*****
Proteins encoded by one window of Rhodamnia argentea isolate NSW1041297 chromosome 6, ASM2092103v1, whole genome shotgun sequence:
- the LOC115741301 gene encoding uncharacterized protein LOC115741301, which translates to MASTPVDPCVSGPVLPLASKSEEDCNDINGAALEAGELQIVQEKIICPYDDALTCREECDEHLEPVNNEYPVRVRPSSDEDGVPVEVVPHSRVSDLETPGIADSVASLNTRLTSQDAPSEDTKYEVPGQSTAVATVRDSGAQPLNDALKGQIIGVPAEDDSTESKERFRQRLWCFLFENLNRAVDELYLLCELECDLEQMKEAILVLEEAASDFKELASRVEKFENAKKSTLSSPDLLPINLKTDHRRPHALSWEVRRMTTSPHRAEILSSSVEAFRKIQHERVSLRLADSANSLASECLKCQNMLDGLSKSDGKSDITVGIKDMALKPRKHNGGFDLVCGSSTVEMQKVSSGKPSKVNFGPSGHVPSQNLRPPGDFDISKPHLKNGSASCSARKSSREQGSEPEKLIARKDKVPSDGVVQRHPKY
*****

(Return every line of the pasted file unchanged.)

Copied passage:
Proteins encoded by one window of Rhodamnia argentea isolate NSW1041297 chromosome 6, ASM2092103v1, whole genome shotgun sequence:
- the LOC115741301 gene encoding uncharacterized protein LOC115741301, which translates to MASTPVDPCVSGPVLPLASKSEEDCNDINGAALEAGELQIVQEKIICPYDDALTCREECDEHLEPVNNEYPVRVRPSSDEDGVPVEVVPHSRVSDLETPGIADSVASLNTRLTSQDAPSEDTKYEVPGQSTAVATVRDSGAQPLNDALKGQIIGVPAEDDSTESKERFRQRLWCFLFENLNRAVDELYLLCELECDLEQMKEAILVLEEAASDFKELASRVEKFENAKKSTLSSPDLLPINLKTDHRRPHALSWEVRRMTTSPHRAEILSSSVEAFRKIQHERVSLRLADSANSLASECLKCQNMLDGLSKSDGKSDITVGIKDMALKPRKHNGGFDLVCGSSTVEMQKVSSGKPSKVNFGPSGHVPSQNLRPPGDFDISKPHLKNGSASCSARKSSREQGSEPEKLIARKDKVPSDGVVQRHPKY